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How to best protect an unoccupied property during winter weather

Whether you are a landlord with an untenanted property or an executor responsible for the maintenance of a probate property, as the winter months become colder and darker, security and safety become a large concern for those of us with the burden of an unoccupied property on our hands.

Whatever the reason may be for the property being unoccupied during this time of year, it is well worth adopting some simple procedures to shield the property against winter’s harsh hand.

So why might a property be unoccupied?

  • The owner of the property has passed away.
  • It is a holiday home or a property which is not your main residence.
  • You are a landlord with a property which has a void in the tenancy.
  • The property is undergoing renovation which requires vacation.
  • Property sale is yet to complete.
  • You are travelling or away from home for an extended period of time.

Top tips for protecting your unoccupied property

Below are some top tips and tricks which you may wish to employ to best protect your property.

Insure the property

One of the most simple and effective ways to protect your interest in a property and ameliorate the financial risk of any unexpected circumstances is to put in place comprehensive ‘Unoccupied Property Insurance’. Whilst this type of insurance is generally more expensive than your average home insurance – as the unoccupied property is seen as high risk for floods, burglary and vandalism etc – it is often cheaper than an unforeseen repairs bill. If the house is unoccupied due to the owner passing away, then the insurance will be a liability of the Estate.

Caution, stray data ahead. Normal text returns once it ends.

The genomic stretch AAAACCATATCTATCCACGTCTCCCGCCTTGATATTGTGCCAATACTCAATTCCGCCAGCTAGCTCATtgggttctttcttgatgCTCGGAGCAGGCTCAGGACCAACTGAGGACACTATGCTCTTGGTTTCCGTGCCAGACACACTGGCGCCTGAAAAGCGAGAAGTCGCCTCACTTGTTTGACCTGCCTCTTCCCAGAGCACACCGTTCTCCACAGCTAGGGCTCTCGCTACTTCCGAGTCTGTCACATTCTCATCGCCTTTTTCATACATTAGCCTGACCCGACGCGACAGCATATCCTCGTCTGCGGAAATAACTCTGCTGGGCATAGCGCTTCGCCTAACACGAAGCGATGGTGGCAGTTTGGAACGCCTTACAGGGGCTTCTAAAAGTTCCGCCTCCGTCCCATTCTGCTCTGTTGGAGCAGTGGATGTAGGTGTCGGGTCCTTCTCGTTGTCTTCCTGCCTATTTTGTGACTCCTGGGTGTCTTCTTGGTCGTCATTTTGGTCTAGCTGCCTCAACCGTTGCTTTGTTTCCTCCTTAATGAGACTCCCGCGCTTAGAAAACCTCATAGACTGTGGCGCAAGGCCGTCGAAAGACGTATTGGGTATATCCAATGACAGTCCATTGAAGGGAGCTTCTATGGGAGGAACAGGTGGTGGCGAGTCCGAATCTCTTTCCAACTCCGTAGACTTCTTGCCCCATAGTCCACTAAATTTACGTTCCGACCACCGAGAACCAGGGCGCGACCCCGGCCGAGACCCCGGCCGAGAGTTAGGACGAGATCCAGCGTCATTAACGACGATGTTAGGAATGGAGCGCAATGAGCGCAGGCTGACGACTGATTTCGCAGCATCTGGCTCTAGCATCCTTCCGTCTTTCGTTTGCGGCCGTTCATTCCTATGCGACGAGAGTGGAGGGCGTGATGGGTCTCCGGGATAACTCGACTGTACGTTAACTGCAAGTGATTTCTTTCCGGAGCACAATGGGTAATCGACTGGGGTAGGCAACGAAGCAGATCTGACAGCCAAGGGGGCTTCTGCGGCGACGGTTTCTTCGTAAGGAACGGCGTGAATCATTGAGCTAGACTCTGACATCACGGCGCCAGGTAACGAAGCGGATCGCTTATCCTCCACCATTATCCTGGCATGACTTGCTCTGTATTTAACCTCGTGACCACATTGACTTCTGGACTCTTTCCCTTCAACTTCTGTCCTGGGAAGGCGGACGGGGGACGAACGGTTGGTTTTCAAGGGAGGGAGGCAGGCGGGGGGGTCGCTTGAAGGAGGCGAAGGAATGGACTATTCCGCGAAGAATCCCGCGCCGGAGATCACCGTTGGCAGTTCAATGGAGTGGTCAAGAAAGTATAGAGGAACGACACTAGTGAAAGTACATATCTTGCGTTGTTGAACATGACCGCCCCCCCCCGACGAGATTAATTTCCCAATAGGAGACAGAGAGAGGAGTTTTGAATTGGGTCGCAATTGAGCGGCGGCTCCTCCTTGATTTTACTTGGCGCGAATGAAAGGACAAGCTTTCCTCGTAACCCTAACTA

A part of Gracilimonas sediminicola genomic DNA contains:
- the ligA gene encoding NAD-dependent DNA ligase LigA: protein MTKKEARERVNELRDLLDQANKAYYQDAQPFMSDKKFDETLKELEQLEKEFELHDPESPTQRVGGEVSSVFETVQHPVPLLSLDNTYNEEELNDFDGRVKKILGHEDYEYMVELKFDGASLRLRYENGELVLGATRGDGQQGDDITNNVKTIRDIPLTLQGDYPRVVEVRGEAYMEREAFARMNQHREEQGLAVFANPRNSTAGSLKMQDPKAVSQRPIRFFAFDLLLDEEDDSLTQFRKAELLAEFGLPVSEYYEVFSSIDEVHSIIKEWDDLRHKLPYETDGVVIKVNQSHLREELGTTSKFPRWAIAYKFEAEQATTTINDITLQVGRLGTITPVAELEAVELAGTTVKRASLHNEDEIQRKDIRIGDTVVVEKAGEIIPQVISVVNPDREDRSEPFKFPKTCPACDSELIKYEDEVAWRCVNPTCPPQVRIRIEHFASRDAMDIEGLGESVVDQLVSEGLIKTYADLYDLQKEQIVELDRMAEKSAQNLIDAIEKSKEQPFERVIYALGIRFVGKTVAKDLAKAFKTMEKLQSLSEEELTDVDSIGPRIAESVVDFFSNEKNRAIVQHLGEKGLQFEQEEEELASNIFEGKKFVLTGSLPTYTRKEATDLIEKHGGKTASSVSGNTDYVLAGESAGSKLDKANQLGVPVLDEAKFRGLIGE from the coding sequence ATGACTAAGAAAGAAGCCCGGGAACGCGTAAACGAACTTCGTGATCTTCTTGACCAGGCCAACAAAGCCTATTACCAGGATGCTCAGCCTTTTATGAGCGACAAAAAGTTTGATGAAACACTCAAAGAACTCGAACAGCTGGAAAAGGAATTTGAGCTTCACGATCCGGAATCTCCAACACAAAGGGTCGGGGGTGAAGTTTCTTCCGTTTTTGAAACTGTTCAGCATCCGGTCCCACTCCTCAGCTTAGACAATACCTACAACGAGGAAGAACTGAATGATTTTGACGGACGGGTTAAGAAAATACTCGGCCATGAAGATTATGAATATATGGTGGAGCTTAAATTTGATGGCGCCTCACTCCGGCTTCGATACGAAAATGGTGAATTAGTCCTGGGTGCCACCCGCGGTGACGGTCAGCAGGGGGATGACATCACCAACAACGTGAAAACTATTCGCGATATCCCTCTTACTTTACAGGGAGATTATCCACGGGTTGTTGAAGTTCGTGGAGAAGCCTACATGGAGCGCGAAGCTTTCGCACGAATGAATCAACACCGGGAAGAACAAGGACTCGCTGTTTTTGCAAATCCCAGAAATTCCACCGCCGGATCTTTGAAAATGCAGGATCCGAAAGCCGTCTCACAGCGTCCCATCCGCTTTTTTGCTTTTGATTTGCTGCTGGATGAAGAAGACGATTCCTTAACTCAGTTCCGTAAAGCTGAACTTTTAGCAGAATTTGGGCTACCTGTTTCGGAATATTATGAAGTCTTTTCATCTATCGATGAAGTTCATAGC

Pipes, Plumbing and Thermostats

During the icy winter months, a massive unforeseen cost on unoccupied properties is damage from burst pipes which expand when the water running through them turns to ice. In 2021 the average cost per incident for the damage done by burst pipes during wintertime was over £9,000. Yikes.

We all know that the cost of gas and electric is not one to underestimate and most of us are more eager than ever before to circumvent the central heating and slip on a ski suit and scarf to watch the telly in. However, unoccupied houses are the number one target for frozen pipes and plumbing and they need the heat. When a property is rarely visited, the water in the pipes sits still, without even the flush of a toilet to encourage a flow. Before you know it, the house is encased in a high-pressure ice maze which is liable to blow. The best and most worthwhile way to protect the vacant property from this kind of damage is to, against all our instincts, keep the heating on.

You have some options of how to heat the property:
  1. Set the thermostat to bookend the day with a couple of blasts of low-level heat. A couple of hours twice a day of heating, around 14-15 degrees a day should keep the internal temperature in the house above freezing and stave off any freezing in the pipes.
  2. Keep the heating on, at a very low level, (around 12 degrees Celsius) all the time. If you are conscious about cost check out the Energy Saving Trust website for further info.